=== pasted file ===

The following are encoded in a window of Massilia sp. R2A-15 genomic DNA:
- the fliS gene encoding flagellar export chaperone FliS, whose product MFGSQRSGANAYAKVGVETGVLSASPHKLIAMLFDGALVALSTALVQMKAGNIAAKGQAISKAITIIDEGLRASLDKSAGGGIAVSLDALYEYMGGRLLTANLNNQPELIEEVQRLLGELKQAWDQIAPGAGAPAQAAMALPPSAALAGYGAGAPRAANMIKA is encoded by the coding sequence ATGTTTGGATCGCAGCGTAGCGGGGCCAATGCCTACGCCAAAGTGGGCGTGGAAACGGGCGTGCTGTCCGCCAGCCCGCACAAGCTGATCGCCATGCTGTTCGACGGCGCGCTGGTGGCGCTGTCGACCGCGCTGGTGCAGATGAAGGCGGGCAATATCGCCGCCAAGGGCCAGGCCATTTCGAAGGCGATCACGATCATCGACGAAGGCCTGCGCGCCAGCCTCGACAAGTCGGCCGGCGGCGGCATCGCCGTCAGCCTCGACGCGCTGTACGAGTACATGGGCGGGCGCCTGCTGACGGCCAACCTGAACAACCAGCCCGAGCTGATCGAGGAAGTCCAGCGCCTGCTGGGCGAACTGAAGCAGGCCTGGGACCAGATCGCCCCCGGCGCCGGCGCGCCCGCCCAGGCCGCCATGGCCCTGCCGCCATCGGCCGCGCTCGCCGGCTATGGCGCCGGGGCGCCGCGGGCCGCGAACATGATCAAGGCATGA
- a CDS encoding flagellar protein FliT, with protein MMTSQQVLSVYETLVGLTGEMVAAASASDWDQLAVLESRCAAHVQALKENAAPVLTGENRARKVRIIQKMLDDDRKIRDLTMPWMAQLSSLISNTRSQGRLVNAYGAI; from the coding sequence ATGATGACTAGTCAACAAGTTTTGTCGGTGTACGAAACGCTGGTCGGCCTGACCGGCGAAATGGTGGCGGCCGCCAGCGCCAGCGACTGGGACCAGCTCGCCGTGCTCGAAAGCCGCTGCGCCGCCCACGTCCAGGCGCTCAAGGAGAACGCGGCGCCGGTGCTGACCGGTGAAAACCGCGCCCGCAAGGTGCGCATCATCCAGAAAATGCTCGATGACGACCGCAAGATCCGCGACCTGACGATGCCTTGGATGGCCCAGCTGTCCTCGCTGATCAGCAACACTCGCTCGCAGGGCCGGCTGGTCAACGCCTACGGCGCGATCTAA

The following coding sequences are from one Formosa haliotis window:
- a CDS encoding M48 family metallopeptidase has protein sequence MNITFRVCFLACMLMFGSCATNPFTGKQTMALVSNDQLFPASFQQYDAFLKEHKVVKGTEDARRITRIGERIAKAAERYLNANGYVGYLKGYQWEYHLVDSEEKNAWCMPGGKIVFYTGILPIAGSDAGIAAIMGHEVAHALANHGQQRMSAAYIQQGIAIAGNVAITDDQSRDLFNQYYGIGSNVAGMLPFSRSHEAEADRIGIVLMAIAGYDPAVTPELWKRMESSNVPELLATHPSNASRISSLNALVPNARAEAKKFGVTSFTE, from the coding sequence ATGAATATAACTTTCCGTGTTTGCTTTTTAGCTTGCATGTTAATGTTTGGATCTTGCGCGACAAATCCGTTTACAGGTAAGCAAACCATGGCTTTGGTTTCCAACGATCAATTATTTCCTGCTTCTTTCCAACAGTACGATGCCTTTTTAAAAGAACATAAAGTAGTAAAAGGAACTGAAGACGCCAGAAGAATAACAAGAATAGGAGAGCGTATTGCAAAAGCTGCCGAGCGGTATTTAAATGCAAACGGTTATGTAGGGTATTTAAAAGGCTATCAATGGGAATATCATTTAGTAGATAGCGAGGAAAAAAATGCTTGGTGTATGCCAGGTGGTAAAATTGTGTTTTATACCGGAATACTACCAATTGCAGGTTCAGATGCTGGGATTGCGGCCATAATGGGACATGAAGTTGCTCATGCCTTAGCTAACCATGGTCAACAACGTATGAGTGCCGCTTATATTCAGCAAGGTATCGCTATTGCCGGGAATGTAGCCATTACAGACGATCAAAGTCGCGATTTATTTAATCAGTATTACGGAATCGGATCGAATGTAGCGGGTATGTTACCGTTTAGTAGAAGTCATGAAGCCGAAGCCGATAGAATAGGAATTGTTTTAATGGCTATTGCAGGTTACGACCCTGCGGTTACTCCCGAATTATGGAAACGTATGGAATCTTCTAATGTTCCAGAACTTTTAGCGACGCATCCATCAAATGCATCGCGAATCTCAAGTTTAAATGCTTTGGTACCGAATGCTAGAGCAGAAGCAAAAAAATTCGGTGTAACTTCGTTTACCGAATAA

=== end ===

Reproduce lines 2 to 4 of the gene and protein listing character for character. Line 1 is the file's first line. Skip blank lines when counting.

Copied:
- the fliS gene encoding flagellar export chaperone FliS, whose product MFGSQRSGANAYAKVGVETGVLSASPHKLIAMLFDGALVALSTALVQMKAGNIAAKGQAISKAITIIDEGLRASLDKSAGGGIAVSLDALYEYMGGRLLTANLNNQPELIEEVQRLLGELKQAWDQIAPGAGAPAQAAMALPPSAALAGYGAGAPRAANMIKA is encoded by the coding sequence ATGTTTGGATCGCAGCGTAGCGGGGCCAATGCCTACGCCAAAGTGGGCGTGGAAACGGGCGTGCTGTCCGCCAGCCCGCACAAGCTGATCGCCATGCTGTTCGACGGCGCGCTGGTGGCGCTGTCGACCGCGCTGGTGCAGATGAAGGCGGGCAATATCGCCGCCAAGGGCCAGGCCATTTCGAAGGCGATCACGATCATCGACGAAGGCCTGCGCGCCAGCCTCGACAAGTCGGCCGGCGGCGGCATCGCCGTCAGCCTCGACGCGCTGTACGAGTACATGGGCGGGCGCCTGCTGACGGCCAACCTGAACAACCAGCCCGAGCTGATCGAGGAAGTCCAGCGCCTGCTGGGCGAACTGAAGCAGGCCTGGGACCAGATCGCCCCCGGCGCCGGCGCGCCCGCCCAGGCCGCCATGGCCCTGCCGCCATCGGCCGCGCTCGCCGGCTATGGCGCCGGGGCGCCGCGGGCCGCGAACATGATCAAGGCATGA
- a CDS encoding flagellar protein FliT, with protein MMTSQQVLSVYETLVGLTGEMVAAASASDWDQLAVLESRCAAHVQALKENAAPVLTGENRARKVRIIQKMLDDDRKIRDLTMPWMAQLSSLISNTRSQGRLVNAYGAI; from the coding sequence ATGATGACTAGTCAACAAGTTTTGTCGGTGTACGAAACGCTGGTCGGCCTGACCGGCGAAATGGTGGCGGCCGCCAGCGCCAGCGACTGGGACCAGCTCGCCGTGCTCGAAAGCCGCTGCGCCGCCCACGTCCAGGCGCTCAAGGAGAACGCGGCGCCGGTGCTGACCGGTGAAAACCGCGCCCGCAAGGTGCGCATCATCCAGAAAATGCTCGATGACGACCGCAAGATCCGCGACCTGACGATGCCTTGGATGGCCCAGCTGTCCTCGCTGATCAGCAACACTCGCTCGCAGGGCCGGCTGGTCAACGCCTACGGCGCGATCTAA

The following coding sequences are from one Formosa haliotis window: